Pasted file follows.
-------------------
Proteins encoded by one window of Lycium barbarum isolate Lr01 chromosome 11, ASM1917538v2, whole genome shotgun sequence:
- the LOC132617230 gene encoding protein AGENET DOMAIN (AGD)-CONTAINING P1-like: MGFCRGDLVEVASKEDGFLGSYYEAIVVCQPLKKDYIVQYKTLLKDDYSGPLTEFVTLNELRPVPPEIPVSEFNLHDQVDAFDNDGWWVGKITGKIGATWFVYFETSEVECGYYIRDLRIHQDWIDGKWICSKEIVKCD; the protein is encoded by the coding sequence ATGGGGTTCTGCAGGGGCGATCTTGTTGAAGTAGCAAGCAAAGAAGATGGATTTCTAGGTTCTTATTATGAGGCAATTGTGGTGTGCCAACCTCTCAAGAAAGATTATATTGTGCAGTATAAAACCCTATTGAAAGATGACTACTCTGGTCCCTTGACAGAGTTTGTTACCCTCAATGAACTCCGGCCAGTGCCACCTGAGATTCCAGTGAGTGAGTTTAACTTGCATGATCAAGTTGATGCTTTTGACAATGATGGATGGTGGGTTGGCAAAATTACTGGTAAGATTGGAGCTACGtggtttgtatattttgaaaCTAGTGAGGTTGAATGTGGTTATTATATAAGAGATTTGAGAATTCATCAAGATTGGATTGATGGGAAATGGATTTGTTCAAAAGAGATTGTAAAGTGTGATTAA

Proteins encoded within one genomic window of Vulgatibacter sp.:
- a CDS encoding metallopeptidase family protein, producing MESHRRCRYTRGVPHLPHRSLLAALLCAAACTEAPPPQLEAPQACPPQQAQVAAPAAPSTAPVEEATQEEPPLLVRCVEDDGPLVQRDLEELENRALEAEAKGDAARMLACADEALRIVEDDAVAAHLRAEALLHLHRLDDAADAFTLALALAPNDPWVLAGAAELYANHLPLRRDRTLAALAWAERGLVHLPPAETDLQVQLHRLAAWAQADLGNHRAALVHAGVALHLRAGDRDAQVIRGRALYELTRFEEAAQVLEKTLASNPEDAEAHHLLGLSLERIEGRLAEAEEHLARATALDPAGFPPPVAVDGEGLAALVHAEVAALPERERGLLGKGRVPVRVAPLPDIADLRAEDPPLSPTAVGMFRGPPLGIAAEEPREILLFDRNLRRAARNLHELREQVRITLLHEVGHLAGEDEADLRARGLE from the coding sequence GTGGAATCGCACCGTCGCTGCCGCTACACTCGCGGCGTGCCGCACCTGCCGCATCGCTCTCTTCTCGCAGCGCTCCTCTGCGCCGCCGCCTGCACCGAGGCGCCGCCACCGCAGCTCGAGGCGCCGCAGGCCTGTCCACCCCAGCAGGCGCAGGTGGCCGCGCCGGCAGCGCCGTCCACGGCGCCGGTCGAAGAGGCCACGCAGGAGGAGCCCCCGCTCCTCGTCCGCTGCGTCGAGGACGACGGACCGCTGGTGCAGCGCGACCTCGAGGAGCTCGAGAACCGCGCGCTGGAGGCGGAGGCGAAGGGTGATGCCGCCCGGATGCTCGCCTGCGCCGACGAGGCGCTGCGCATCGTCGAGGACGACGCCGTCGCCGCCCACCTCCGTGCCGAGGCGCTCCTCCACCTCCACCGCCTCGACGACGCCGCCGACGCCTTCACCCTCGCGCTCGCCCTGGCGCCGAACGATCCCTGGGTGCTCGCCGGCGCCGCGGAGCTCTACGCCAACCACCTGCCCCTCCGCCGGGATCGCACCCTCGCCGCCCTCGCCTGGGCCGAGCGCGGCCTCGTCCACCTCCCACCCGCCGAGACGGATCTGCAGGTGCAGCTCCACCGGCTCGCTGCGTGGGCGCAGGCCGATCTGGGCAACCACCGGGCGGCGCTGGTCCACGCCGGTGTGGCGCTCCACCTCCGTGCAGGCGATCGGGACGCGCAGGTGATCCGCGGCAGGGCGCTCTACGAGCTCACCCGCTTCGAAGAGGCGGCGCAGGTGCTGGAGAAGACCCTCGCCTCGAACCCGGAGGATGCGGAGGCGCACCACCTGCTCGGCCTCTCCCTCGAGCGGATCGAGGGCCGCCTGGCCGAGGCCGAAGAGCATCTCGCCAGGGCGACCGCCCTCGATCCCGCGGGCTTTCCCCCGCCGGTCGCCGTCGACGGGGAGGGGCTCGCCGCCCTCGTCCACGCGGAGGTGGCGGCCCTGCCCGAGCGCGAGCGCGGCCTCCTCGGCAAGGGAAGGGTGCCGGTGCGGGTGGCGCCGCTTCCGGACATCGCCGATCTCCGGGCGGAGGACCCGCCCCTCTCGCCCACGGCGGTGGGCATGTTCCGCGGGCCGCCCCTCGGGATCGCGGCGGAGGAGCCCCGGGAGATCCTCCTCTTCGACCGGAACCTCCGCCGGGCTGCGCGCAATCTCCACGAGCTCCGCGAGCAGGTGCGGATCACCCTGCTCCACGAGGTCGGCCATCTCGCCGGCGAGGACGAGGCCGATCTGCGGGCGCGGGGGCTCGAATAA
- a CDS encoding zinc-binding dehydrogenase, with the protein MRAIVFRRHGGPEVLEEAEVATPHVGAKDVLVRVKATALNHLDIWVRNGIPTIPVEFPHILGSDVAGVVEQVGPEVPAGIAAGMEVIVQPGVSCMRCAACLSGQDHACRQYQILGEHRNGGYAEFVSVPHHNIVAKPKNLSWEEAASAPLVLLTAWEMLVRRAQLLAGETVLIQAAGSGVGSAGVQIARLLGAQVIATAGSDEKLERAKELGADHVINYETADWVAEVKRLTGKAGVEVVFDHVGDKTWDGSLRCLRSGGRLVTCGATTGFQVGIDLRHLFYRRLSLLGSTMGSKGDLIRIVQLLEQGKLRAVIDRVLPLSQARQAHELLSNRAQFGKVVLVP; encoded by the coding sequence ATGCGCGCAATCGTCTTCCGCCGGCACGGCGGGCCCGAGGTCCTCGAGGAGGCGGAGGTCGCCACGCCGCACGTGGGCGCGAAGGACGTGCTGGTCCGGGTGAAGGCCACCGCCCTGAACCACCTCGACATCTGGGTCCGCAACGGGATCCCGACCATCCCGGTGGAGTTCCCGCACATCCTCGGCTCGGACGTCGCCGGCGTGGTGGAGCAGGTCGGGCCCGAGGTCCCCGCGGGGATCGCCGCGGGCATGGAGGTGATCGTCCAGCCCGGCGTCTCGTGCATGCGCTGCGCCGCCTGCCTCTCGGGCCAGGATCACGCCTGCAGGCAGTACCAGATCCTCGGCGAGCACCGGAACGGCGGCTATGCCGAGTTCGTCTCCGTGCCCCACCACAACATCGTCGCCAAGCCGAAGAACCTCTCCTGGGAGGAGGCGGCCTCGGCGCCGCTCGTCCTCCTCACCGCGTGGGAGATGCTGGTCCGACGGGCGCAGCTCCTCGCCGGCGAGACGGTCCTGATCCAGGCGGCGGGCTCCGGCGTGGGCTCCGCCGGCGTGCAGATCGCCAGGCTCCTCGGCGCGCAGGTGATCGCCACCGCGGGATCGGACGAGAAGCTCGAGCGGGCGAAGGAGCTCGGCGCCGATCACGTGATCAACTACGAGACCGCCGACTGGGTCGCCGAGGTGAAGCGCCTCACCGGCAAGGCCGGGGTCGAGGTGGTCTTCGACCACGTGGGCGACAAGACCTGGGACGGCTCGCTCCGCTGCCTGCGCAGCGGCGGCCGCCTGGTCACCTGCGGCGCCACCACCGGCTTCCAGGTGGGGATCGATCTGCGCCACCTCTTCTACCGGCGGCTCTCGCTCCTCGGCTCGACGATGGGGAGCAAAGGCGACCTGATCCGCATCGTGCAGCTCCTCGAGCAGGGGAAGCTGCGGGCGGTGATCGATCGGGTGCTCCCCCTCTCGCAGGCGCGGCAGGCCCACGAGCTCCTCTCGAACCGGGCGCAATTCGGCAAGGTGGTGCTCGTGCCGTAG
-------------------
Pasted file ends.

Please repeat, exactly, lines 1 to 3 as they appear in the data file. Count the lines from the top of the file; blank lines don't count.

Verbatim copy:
Proteins encoded by one window of Lycium barbarum isolate Lr01 chromosome 11, ASM1917538v2, whole genome shotgun sequence:
- the LOC132617230 gene encoding protein AGENET DOMAIN (AGD)-CONTAINING P1-like: MGFCRGDLVEVASKEDGFLGSYYEAIVVCQPLKKDYIVQYKTLLKDDYSGPLTEFVTLNELRPVPPEIPVSEFNLHDQVDAFDNDGWWVGKITGKIGATWFVYFETSEVECGYYIRDLRIHQDWIDGKWICSKEIVKCD; the protein is encoded by the coding sequence ATGGGGTTCTGCAGGGGCGATCTTGTTGAAGTAGCAAGCAAAGAAGATGGATTTCTAGGTTCTTATTATGAGGCAATTGTGGTGTGCCAACCTCTCAAGAAAGATTATATTGTGCAGTATAAAACCCTATTGAAAGATGACTACTCTGGTCCCTTGACAGAGTTTGTTACCCTCAATGAACTCCGGCCAGTGCCACCTGAGATTCCAGTGAGTGAGTTTAACTTGCATGATCAAGTTGATGCTTTTGACAATGATGGATGGTGGGTTGGCAAAATTACTGGTAAGATTGGAGCTACGtggtttgtatattttgaaaCTAGTGAGGTTGAATGTGGTTATTATATAAGAGATTTGAGAATTCATCAAGATTGGATTGATGGGAAATGGATTTGTTCAAAAGAGATTGTAAAGTGTGATTAA

Proteins encoded within one genomic window of Vulgatibacter sp.: